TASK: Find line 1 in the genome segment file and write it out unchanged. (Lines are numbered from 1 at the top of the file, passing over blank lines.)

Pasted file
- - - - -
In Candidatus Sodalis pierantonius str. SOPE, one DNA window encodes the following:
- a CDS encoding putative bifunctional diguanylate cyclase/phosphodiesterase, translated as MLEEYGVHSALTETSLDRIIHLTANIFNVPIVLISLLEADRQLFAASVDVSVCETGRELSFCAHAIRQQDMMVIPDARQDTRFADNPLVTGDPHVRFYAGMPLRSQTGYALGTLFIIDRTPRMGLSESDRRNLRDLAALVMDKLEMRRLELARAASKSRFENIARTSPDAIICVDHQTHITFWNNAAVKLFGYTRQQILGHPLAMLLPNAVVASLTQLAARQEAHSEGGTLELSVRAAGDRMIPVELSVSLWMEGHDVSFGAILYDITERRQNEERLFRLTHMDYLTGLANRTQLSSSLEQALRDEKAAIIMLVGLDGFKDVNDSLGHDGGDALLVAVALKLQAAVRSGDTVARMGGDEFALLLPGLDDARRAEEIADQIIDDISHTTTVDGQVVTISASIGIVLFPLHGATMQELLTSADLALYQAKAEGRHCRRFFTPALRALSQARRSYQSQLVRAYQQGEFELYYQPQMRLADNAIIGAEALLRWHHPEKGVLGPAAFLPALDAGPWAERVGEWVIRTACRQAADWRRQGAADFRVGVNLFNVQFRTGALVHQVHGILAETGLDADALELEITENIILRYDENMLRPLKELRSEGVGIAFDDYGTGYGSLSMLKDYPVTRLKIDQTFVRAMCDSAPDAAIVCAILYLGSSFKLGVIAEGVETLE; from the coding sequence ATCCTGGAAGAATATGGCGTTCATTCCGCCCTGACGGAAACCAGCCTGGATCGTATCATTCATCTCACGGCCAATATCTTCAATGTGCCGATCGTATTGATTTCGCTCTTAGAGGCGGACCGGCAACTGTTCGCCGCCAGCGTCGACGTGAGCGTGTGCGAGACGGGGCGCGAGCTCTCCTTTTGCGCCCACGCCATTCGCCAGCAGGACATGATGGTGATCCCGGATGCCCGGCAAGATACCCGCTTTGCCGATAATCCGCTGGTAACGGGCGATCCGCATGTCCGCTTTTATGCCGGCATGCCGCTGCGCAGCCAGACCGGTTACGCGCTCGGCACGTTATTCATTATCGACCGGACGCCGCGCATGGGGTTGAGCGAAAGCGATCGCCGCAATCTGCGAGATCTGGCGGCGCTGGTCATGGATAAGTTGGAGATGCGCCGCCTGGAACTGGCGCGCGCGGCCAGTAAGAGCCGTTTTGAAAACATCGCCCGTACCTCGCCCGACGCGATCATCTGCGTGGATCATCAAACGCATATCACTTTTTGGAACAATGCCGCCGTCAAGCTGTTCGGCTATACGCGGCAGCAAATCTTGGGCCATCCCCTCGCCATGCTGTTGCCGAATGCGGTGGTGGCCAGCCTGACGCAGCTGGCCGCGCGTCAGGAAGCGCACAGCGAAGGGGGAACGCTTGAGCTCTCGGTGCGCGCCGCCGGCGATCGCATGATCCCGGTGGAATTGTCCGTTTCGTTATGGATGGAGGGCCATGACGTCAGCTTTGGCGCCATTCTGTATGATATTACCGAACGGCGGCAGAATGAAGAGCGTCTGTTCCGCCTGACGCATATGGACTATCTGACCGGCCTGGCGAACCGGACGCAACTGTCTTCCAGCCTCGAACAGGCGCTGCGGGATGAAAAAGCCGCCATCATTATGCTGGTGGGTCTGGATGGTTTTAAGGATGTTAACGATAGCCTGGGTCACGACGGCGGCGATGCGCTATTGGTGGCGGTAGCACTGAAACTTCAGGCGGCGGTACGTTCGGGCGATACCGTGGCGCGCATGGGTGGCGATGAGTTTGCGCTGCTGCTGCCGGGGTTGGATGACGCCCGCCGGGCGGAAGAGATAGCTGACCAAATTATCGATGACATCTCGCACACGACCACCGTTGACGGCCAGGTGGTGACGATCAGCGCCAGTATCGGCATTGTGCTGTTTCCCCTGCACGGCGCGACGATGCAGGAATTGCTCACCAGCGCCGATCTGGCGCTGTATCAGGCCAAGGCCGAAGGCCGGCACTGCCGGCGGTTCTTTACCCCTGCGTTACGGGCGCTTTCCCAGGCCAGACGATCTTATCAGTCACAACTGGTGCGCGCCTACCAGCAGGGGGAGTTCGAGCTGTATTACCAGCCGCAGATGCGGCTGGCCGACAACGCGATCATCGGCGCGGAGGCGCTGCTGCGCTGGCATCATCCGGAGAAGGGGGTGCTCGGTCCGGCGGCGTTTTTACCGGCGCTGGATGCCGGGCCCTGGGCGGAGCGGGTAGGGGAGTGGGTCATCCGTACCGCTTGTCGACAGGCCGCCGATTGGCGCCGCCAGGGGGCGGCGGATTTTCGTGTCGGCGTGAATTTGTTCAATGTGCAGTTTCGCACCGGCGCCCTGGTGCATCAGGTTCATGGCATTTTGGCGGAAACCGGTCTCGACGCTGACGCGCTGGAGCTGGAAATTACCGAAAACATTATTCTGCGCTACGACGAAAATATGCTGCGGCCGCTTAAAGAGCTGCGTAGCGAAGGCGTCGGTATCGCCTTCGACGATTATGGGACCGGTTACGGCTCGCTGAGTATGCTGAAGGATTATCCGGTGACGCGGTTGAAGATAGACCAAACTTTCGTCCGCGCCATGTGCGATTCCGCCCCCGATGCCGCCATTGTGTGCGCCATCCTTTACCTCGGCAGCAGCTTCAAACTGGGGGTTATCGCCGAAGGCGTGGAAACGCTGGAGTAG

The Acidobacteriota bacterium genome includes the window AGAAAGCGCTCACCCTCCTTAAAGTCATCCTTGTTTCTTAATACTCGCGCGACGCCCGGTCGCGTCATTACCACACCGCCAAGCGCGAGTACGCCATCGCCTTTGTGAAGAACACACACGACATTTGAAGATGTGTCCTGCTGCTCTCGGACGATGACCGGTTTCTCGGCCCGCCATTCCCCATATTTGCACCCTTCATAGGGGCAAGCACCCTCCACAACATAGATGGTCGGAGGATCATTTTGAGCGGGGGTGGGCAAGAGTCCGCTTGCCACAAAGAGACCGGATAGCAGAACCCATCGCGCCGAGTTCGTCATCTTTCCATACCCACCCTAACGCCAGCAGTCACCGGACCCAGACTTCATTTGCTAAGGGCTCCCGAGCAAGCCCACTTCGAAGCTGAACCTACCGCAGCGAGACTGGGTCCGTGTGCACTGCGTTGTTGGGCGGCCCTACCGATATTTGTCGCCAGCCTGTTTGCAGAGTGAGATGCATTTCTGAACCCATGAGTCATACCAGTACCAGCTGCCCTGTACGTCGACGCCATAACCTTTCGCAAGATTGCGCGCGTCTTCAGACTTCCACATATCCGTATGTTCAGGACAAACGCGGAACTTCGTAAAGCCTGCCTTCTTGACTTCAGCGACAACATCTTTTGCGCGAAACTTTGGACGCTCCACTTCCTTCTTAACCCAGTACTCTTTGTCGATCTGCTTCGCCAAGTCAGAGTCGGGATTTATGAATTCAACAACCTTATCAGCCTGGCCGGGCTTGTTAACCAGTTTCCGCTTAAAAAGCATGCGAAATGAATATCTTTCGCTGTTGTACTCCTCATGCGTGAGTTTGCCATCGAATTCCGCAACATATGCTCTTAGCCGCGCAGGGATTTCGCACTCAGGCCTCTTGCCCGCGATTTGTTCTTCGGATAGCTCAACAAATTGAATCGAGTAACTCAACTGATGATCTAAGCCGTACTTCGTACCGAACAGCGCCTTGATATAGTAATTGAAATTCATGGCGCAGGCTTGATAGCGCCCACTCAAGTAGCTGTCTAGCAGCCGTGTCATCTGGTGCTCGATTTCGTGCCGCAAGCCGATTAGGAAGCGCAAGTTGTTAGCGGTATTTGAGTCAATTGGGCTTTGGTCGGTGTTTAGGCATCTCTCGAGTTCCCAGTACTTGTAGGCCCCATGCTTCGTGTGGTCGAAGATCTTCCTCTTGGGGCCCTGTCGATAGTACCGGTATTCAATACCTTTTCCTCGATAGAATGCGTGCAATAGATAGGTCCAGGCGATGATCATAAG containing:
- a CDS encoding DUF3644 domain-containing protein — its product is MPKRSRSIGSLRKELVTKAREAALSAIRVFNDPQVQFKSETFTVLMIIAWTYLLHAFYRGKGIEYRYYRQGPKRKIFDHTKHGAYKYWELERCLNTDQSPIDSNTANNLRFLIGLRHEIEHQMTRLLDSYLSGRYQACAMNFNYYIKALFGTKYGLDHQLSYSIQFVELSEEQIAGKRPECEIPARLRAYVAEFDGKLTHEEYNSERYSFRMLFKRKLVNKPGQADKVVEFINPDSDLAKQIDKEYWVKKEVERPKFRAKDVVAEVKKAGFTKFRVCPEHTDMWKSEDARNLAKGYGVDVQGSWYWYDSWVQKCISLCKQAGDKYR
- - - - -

In Candidatus Sodalis pierantonius str. SOPE, one DNA window encodes the following: